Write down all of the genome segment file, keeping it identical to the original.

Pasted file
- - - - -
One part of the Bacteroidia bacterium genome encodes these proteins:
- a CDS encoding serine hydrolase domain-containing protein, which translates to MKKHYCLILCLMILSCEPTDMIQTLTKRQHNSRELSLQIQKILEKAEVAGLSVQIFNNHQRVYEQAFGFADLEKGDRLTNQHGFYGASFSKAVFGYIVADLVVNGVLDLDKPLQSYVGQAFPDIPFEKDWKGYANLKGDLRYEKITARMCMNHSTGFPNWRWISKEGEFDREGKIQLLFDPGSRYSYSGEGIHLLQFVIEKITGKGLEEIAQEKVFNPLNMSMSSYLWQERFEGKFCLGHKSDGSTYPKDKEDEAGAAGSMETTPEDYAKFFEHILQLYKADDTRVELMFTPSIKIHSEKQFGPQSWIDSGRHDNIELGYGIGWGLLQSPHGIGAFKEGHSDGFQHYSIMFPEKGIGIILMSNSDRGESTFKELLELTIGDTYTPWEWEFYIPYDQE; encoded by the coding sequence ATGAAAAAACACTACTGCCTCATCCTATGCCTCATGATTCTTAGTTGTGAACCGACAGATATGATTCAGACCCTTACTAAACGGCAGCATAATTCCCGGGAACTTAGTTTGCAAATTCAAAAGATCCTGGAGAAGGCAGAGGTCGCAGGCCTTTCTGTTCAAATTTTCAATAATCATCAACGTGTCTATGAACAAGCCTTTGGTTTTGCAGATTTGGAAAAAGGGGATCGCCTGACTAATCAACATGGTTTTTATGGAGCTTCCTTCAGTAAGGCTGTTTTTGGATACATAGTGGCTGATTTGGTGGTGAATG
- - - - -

One part of the Bacteroidia bacterium genome encodes these proteins:
- a CDS encoding serine hydrolase domain-containing protein, which translates to MKKHYCLILCLMILSCEPTDMIQTLTKRQHNSRELSLQIQKILEKAEVAGLSVQIFNNHQRVYEQAFGFADLEKGDRLTNQHGFYGASFSKAVFGYIVADLVVNGVLDLDKPLQSYVGQAFPDIPFEKDWKGYANLKGDLRYEKITARMCMNHSTGFPNWRWISKEGEFDREGKIQLLFDPGSRYSYSGEGIHLLQFVIEKITGKGLEEIAQEKVFNPLNMSMSSYLWQERFEGKFCLGHKSDGSTYPKDKEDEAGAAGSMETTPEDYAKFFEHILQLYKADDTRVELMFTPSIKIHSEKQFGPQSWIDSGRHDNIELGYGIGWGLLQSPHGIGAFKEGHSDGFQHYSIMFPEKGIGIILMSNSDRGESTFKELLELTIGDTYTPWEWEFYIPYDQE; encoded by the coding sequence ATGAAAAAACACTACTGCCTCATCCTATGCCTCATGATTCTTAGTTGTGAACCGACAGATATGATTCAGACCCTTACTAAACGGCAGCATAATTCCCGGGAACTTAGTTTGCAAATTCAAAAGATCCTGGAGAAGGCAGAGGTCGCAGGCCTTTCTGTTCAAATTTTCAATAATCATCAACGTGTCTATGAACAAGCCTTTGGTTTTGCAGATTTGGAAAAAGGGGATCGCCTGACTAATCAACATGGTTTTTATGGAGCTTCCTTCAGTAAGGCTGTTTTTGGATACATAGTGGCTGATTTGGTGGTGAATG